Donald trump is our country’s president- elect. His election shocked and surprised many. Unfortunately, his campaign and ultimate election has caused growing anxiety and fear for people across the country and here in San Francisco.
I have heard from many residents across our city after the election about their concerns and fear of living under a Trump presidency. Not only for themselves, but for their neighbors in our communities and neighborhoods. And, for San Francisco’s way of life.
Make no mistake — the election of Donald Trump has far-reaching consequences. With a Republican president and Republican-controlled Congress, President Trump and congressional Republicans have more power than ever before to press forward with their policy agenda. If there is a meeting of the minds within the Republican Party on any of their stated ideas and policies, much if not all of their agenda can and will become the law of the land.
So what does a Trump presidency mean for San Francisco? Potentially, a whole lot.
HOW A TRUMP PRESIDENCY AFFECTS SAN FRANCISCO
Trump’s ascent into the Oval Office is personally affecting many San Franciscans. From our immigrant communities to women to our LGBT community and various faith communities, many of our neighbors feel anxious and afraid for how they may be persecuted or targeted under a Trump presidency.
Words matter. The racist, misogynistic, and xenophobic words and rhetoric used by Trump during the course of his campaign has rightfully caused heightened concern for thousands of residents in the communities mentioned above and more. We need to acknowledge their fears as legitimate. Acts of violence, hate, and discrimination are unfortunately on the rise.
Just the other day we saw an assault and potential hate crime take place in Fort Mason against a Latina woman that was simply unacceptable. It is not San Francisco. We must pledge to stand as one San Francisco to fight against hate, discrimination, or violence wherever it may rear its ugly head. The same is true for discriminatory or racist policies put forth as well.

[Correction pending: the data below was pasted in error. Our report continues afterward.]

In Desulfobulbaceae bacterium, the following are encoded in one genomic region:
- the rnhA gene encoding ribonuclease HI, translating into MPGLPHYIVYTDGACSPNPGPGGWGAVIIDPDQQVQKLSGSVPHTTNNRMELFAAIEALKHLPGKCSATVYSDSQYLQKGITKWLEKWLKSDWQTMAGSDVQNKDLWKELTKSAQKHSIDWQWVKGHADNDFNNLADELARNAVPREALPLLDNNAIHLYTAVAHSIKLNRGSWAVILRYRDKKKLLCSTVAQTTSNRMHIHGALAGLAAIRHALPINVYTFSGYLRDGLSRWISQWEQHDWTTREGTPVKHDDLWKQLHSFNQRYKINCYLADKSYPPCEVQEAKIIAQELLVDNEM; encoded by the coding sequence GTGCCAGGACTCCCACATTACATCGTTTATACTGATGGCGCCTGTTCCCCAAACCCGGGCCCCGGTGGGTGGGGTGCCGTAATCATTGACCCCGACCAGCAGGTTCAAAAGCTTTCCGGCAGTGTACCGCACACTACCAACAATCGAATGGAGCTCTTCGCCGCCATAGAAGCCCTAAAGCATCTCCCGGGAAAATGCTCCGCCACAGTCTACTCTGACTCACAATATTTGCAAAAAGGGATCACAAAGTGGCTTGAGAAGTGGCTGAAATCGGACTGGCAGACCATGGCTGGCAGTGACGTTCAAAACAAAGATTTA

Under a Trump presidency, San Francisco faces threats to our city budget, which in turn threaten vital services and programs that our residents depend upon. We are preparing as a city to potentially receive less federal support for key areas such as transportation, housing, homelessness, and other important areas. As chair of our Budget and Finance Committee, I have already met with Mayor Lee and am working closely with his budget office to do everything in our power to keep these vital services and programs available to our residents in need.
Trump believes climate change is a hoax. It clearly and definitively is not. San Francisco has and should continue to be a leader in passing and implementing groundbreaking climate change policies. I want this earth to be around for my children and grandchildren, and to prepare for this future, we cannot allow climate change skeptics or nonbelievers to win, because the future of our world depends upon it.
MORE THAT UNITES US THAN DIVIDES US
Many of the inside baseball political fights we have inside City Hall seem insignificant now in the grand scheme of things. The differences between San Francisco progressives and moderates are not much when compared to Trump’s policies and positions. Does that mean we’re going to refrain from vigorous debate on local issues that matter to our residents? Of course not. But I believe that there continues to be far more that unites us than divides us here locally.
We all care about the health and safety of San Francisco. We fight for communities of color, women, young people, faith communities, immigrant communities, and our LGBT community. We strive for inclusivity and diversity in all of our policies. We stand up to bullies. We celebrate our differences because we know they only make us stronger.
One thing I strongly believe a Trump presidency means for San Francisco is that now more than ever we must recommit to continuing to fight for the values and policies that have made San Francisco the shining city on the hill and a beacon of hope for many across the world. If we don’t fight for what makes San Francisco and America so great — who will?